The novel begins with the narrator in a cell, speaking, it would seem, to his solicitor. “But is he a murderer?” asks the copy on the back of the book. You’ve more or less got to go on, just to find out who’s dead. Prose of Stourton’s calibre eliminates any and all resistance.

August Diary:
20 August 2012

Monday, August 20th, 2012

The first thing to say about this August Diary is that it will run right through half of September.

When I came out to fix a spot of breakfast this morning, Megan came to tell me that we had run out of milk after all. So I gobbled my egg and toast and headed off for Whitney’s Pantry, where I saw to the day’s marketing than anticipated. The food has been put away, the dishwasher has been emptied, and I’m doing a small load of laundry. A morning routine seems to have taken shape.

The freight boat, carrying two boxes for me and a bicycle for Will, pulls in at 12:30, more or less. I’ll be there. I can’t wait to unpack the rest of my stuff, including tea and a teapot. Whether we’ll have lunch in town has yet to be decided. At four, I’ll take an hourlong walk along the beach. By then, I hope to have really begun to calm down.


Moving from the South Sea Bubble to the Great Crash of 1929, I’ve put down Malcolm Balen and picked up John Kenneth Galbraith. In the Foreword to the 1975 edition of the book, Galbraith sets forth what I consider the most basic law of men, money, and markets:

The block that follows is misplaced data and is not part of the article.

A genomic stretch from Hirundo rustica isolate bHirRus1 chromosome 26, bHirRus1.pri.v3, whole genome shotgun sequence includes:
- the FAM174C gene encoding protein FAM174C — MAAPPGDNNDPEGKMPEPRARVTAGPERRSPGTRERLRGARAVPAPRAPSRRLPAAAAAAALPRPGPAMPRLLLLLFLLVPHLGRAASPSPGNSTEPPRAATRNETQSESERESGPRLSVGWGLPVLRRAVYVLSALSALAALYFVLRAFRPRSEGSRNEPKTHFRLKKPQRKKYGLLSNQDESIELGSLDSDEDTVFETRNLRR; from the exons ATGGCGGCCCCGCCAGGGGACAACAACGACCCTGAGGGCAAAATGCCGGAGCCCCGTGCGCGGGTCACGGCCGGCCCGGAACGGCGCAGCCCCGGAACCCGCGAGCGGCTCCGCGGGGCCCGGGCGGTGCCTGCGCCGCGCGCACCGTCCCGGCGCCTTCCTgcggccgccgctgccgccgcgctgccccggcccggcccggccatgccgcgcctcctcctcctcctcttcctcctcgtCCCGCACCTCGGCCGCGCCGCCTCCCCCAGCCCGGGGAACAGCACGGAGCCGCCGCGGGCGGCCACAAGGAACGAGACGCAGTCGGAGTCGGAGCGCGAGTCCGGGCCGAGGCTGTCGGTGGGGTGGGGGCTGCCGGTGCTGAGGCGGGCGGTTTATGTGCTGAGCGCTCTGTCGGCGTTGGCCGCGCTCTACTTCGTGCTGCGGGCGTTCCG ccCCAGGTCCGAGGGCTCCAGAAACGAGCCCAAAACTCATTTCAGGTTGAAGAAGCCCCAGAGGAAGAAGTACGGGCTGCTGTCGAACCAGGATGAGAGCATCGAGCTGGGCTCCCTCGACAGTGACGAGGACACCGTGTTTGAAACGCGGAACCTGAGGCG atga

As a protection against financial illusion or insanity, memory is far better than law. When the memory of the 1929 disaster failed, law and regulation no longer sufficed. For protecting peole from the cupidity of others and their own, history is highly utilitarian. It sustains memory and memory serves the same purpose as the SEC and, on the record, is far more effective.

(Which is not to say that the re-enactment of Glass-Steagall wouldn’t be a great idea.) Tony Judt made much the same point in Postwar; sacrifices and safety-nets that seemed to do no more than meet the minimal requirements of a humane civilization became, for later generations that didn’t remember the carnage, merely expensive.

Why do most people seem to find history boring? I’ve never understood that. I’ve certainly read history books that might have been livelier, but on the whole I would nominate history as the field in which the best nonfiction writing is done. As a rule, the more serious the historian, the better the writing.